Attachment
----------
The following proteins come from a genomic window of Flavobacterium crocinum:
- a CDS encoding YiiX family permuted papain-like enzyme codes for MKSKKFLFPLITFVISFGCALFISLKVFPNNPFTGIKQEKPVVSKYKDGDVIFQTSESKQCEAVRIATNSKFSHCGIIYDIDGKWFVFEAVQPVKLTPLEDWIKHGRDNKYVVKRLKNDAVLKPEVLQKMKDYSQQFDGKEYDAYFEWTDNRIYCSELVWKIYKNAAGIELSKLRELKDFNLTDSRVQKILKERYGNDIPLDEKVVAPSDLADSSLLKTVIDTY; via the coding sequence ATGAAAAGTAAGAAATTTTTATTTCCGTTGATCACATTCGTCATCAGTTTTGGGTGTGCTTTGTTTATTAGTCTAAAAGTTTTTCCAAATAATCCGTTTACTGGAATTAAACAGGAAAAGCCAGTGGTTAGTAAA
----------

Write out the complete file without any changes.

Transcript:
The following proteins come from a genomic window of Flavobacterium crocinum:
- a CDS encoding YiiX family permuted papain-like enzyme codes for MKSKKFLFPLITFVISFGCALFISLKVFPNNPFTGIKQEKPVVSKYKDGDVIFQTSESKQCEAVRIATNSKFSHCGIIYDIDGKWFVFEAVQPVKLTPLEDWIKHGRDNKYVVKRLKNDAVLKPEVLQKMKDYSQQFDGKEYDAYFEWTDNRIYCSELVWKIYKNAAGIELSKLRELKDFNLTDSRVQKILKERYGNDIPLDEKVVAPSDLADSSLLKTVIDTY; via the coding sequence ATGAAAAGTAAGAAATTTTTATTTCCGTTGATCACATTCGTCATCAGTTTTGGGTGTGCTTTGTTTATTAGTCTAAAAGTTTTTCCAAATAATCCGTTTACTGGAATTAAACAGGAAAAGCCAGTGGTTAGTAAA